Although Bangladesh is a populous and formally democratic country, internet penetration remains low and many politicians and legislators do not use social media or other forms of instant communication, making it difficult for common people to reach out to them.
A new platform containing all the information of the members of parliament and different means for communication with them is giving Bangladeshis the option of contacting their local elected representatives, however. Some lawmakers have already begun responding to public queries.
A frequently used phrase in Bangladesh these days is ‘Digital Bangladesh’, which is the idea that IT can be used in administration and governance to ensure transparency, accountability and answerability at all levels of society and state.
Although there is visible progress in terms of Bangladesh’s digitization in other areas, many elected MPs and government officials are still not using digital means to make themselves accountable to common citizens.
According to recent news reports, although many of the MPs have Facebook IDs or pages, they are not official, and are mostly run by fans. Only seven Facebook profiles and two Twitter accounts belonging to MPs are verified. Most MPs therefore are not active on popular social media platforms like Facebook or Twitter while many citizens complain that MPs are not reachable via the official contact phone or email provided on the Bangladesh Parliament website.
Blogger Chandra Bindu wrote on Facebook:
Some years ago I went to the local MP’s house to discuss some issues in our neighborhood. He lives in the capital, nowhere near the electorate. It was already 10 am and I was told that he still was asleep. I waited for some time more but could not meet him.
Blogger Saifur R. Mishu writes:
I have to say that many elected members of Parliament of our country think of themselves as kings, rather than representatives. Whereas they should be totally accountable to their electorates.
Amar MP (My Member of Parliament), is a volunteer-based, non-profit, non-partisan initiative created by a group of Bangladeshi online activists and spearheaded by expatriate blogger Sushanta Das Gupta.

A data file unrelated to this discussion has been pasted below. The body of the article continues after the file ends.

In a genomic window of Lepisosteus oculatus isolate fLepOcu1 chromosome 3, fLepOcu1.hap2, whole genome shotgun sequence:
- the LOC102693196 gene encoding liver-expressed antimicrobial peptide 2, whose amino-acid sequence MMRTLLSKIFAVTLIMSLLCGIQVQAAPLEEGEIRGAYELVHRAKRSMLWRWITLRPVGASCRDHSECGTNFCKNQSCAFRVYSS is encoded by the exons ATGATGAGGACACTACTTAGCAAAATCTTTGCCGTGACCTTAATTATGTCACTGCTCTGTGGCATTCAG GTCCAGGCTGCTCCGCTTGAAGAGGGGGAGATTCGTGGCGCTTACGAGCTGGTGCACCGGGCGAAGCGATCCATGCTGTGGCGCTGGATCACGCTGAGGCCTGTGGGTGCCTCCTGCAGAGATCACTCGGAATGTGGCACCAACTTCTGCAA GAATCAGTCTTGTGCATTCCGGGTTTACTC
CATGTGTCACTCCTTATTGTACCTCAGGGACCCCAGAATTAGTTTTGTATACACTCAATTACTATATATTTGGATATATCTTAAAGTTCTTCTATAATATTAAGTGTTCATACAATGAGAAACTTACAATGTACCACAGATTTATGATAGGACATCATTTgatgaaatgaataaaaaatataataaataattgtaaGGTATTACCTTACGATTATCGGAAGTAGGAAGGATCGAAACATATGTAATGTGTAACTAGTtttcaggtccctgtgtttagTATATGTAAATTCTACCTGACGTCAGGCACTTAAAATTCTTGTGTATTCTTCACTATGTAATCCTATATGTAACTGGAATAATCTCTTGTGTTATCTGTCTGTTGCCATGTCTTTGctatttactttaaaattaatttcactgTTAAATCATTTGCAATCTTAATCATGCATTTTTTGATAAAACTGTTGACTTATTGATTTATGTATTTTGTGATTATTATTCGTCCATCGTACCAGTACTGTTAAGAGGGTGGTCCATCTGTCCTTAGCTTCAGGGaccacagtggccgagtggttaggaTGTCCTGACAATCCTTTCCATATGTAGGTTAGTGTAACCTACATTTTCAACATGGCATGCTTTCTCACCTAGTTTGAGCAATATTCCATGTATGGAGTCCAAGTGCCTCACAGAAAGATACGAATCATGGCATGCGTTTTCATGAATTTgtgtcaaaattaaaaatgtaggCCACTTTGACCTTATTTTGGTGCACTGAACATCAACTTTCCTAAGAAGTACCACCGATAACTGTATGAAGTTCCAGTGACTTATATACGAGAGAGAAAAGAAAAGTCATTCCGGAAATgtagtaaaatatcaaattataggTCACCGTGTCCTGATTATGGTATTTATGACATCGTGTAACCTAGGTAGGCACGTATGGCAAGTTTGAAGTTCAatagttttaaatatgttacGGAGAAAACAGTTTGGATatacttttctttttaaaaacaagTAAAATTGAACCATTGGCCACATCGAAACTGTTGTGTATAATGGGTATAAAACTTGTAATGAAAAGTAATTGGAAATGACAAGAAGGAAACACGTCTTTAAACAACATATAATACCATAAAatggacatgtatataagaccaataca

The over-arching mission is to make MPs aware of their responsibilities and try to ensure their accountability to the electorate.
The platform lets users find out who their representative in their area is and all about the MPs themselves including their publicly filed statement of wealth. They have the option of contacting them via different contact numbers and social media accounts listed on the website.
Moreover, if they fail to contact them through these means, they can also pose questions to MPs directly through the platform.
Users will have to register to the website (they can also register with their Facebook ID) to be able to contact an MP. This will prevent trolling, and any abuse will be filtered by the Amar MP website before reaching the MPs.
The website has been up for a few months now and has already generated a buzz. People are sending questions about the cleanliness of towns, making MPs aware of the infrastructure needs of villages and complaining about local drug problems.
Some MPs have already started answering some of the questions. Abdur Rahman Badi, MP of Cox’s Bazar-4 constituency replied to a question by Mohammad Tareq about the drug problem in Teknaf, for instance:
Thanks for sending this question. I would like to inform you that a list of the known drug dealers is being prepared by the relevant authorities and steps will be taken against them. I hope that we can eradicate the drug problem in this region within the space of the next year.
People are excited about the responses:
For the first time an MP in Bangladesh answered questions from a voter through a video message on YouTube.
Abul Khair Shahjahan wrote on Facebook:
I cannot imagine how the citizens are not being helped by this. Many MPs are becoming aware of the electorate and active on social media, becoming inspired by this website.
Saber Hossain Chowdhury MP tweeted:
The website has called for applications from volunteers to become ambassadors of constituencies who will liaise with the relevant MPs regarding queries submitted through the platform. Many MPs are vetting the ambassadors designated for their electorates.
A commenter, Sisyphus, talked about potential training for MPs on social media use:
I think MPs should be trained on how to use Facebook, Twitter or even email. Every MP should do it, so that they become comfortable using these media and become prolific.
Photo: Bangladesh national parliament house. Image from Flickr by Joe Coyle. CC BY-NC 2.0.